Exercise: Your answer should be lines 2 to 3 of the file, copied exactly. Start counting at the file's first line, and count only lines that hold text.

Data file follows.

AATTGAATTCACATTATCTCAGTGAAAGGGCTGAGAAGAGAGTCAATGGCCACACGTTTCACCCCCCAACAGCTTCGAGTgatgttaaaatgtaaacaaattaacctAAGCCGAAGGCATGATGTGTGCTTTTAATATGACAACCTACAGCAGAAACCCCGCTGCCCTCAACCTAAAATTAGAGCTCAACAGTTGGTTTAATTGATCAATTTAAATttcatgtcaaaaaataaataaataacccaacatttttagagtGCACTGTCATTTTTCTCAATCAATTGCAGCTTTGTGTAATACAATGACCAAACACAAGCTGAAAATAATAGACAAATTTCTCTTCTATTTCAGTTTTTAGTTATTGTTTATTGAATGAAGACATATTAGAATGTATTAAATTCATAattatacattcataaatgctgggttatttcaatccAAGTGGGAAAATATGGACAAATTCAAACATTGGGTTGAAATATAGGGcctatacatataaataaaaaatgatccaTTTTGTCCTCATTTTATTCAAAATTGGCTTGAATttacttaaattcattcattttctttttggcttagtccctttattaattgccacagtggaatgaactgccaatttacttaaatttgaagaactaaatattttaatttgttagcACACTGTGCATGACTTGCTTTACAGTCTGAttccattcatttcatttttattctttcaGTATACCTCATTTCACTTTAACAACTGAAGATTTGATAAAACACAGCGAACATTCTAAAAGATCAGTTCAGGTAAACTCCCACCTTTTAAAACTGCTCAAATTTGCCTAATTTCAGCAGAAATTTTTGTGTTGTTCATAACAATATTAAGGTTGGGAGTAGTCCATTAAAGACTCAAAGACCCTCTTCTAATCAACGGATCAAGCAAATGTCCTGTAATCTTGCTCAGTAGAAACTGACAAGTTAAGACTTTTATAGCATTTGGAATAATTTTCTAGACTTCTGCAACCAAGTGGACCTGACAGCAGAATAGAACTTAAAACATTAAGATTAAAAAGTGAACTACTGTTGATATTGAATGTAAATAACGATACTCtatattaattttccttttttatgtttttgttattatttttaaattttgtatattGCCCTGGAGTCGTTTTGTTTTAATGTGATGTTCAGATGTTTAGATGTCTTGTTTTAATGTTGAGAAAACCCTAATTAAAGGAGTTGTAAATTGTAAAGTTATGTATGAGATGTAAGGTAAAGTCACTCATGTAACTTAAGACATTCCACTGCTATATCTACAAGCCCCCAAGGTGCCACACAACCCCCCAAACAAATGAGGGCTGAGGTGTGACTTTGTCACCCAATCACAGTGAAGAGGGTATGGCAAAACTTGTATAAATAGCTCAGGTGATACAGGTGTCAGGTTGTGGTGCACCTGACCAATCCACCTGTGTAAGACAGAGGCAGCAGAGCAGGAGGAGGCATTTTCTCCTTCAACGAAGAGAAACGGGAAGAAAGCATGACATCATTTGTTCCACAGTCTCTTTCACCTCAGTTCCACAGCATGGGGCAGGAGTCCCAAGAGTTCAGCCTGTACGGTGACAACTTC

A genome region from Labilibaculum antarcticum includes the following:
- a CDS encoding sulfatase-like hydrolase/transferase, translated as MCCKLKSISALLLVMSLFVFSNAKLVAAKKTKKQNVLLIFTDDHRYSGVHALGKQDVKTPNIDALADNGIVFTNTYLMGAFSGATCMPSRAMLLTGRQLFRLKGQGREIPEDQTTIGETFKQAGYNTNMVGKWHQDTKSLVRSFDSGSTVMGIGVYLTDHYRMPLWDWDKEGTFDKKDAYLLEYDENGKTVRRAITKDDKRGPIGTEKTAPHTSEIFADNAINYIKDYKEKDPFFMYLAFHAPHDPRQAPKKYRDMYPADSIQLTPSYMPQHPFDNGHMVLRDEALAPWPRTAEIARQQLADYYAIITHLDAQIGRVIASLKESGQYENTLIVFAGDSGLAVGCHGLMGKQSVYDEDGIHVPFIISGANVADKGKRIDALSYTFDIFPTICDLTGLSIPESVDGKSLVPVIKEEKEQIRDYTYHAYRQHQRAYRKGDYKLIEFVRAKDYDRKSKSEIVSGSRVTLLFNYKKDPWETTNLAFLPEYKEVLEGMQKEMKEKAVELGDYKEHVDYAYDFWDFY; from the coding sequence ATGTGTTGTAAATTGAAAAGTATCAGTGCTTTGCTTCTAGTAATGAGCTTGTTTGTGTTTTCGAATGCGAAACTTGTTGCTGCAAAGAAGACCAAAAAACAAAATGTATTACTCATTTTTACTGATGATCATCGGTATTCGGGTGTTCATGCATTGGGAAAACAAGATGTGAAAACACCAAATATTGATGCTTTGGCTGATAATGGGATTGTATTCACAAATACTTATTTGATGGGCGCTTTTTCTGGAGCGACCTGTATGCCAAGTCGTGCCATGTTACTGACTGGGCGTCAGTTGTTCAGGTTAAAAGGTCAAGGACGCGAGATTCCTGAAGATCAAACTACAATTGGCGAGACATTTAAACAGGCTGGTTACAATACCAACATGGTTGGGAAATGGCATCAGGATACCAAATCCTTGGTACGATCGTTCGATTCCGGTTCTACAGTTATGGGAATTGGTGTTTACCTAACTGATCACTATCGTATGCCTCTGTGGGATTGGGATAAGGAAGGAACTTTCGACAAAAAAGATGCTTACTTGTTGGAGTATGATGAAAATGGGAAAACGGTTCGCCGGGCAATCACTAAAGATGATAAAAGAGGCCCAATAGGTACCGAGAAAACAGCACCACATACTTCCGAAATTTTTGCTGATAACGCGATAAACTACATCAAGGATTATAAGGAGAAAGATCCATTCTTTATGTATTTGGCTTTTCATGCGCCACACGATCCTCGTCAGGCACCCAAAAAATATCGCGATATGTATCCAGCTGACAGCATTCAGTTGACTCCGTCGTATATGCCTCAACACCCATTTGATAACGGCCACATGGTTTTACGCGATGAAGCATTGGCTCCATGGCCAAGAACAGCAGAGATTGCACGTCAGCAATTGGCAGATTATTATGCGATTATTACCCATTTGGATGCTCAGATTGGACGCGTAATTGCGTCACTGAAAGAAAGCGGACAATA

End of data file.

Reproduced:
A genome region from Labilibaculum antarcticum includes the following:
- a CDS encoding sulfatase-like hydrolase/transferase, translated as MCCKLKSISALLLVMSLFVFSNAKLVAAKKTKKQNVLLIFTDDHRYSGVHALGKQDVKTPNIDALADNGIVFTNTYLMGAFSGATCMPSRAMLLTGRQLFRLKGQGREIPEDQTTIGETFKQAGYNTNMVGKWHQDTKSLVRSFDSGSTVMGIGVYLTDHYRMPLWDWDKEGTFDKKDAYLLEYDENGKTVRRAITKDDKRGPIGTEKTAPHTSEIFADNAINYIKDYKEKDPFFMYLAFHAPHDPRQAPKKYRDMYPADSIQLTPSYMPQHPFDNGHMVLRDEALAPWPRTAEIARQQLADYYAIITHLDAQIGRVIASLKESGQYENTLIVFAGDSGLAVGCHGLMGKQSVYDEDGIHVPFIISGANVADKGKRIDALSYTFDIFPTICDLTGLSIPESVDGKSLVPVIKEEKEQIRDYTYHAYRQHQRAYRKGDYKLIEFVRAKDYDRKSKSEIVSGSRVTLLFNYKKDPWETTNLAFLPEYKEVLEGMQKEMKEKAVELGDYKEHVDYAYDFWDFY; from the coding sequence ATGTGTTGTAAATTGAAAAGTATCAGTGCTTTGCTTCTAGTAATGAGCTTGTTTGTGTTTTCGAATGCGAAACTTGTTGCTGCAAAGAAGACCAAAAAACAAAATGTATTACTCATTTTTACTGATGATCATCGGTATTCGGGTGTTCATGCATTGGGAAAACAAGATGTGAAAACACCAAATATTGATGCTTTGGCTGATAATGGGATTGTATTCACAAATACTTATTTGATGGGCGCTTTTTCTGGAGCGACCTGTATGCCAAGTCGTGCCATGTTACTGACTGGGCGTCAGTTGTTCAGGTTAAAAGGTCAAGGACGCGAGATTCCTGAAGATCAAACTACAATTGGCGAGACATTTAAACAGGCTGGTTACAATACCAACATGGTTGGGAAATGGCATCAGGATACCAAATCCTTGGTACGATCGTTCGATTCCGGTTCTACAGTTATGGGAATTGGTGTTTACCTAACTGATCACTATCGTATGCCTCTGTGGGATTGGGATAAGGAAGGAACTTTCGACAAAAAAGATGCTTACTTGTTGGAGTATGATGAAAATGGGAAAACGGTTCGCCGGGCAATCACTAAAGATGATAAAAGAGGCCCAATAGGTACCGAGAAAACAGCACCACATACTTCCGAAATTTTTGCTGATAACGCGATAAACTACATCAAGGATTATAAGGAGAAAGATCCATTCTTTATGTATTTGGCTTTTCATGCGCCACACGATCCTCGTCAGGCACCCAAAAAATATCGCGATATGTATCCAGCTGACAGCATTCAGTTGACTCCGTCGTATATGCCTCAACACCCATTTGATAACGGCCACATGGTTTTACGCGATGAAGCATTGGCTCCATGGCCAAGAACAGCAGAGATTGCACGTCAGCAATTGGCAGATTATTATGCGATTATTACCCATTTGGATGCTCAGATTGGACGCGTAATTGCGTCACTGAAAGAAAGCGGACAATA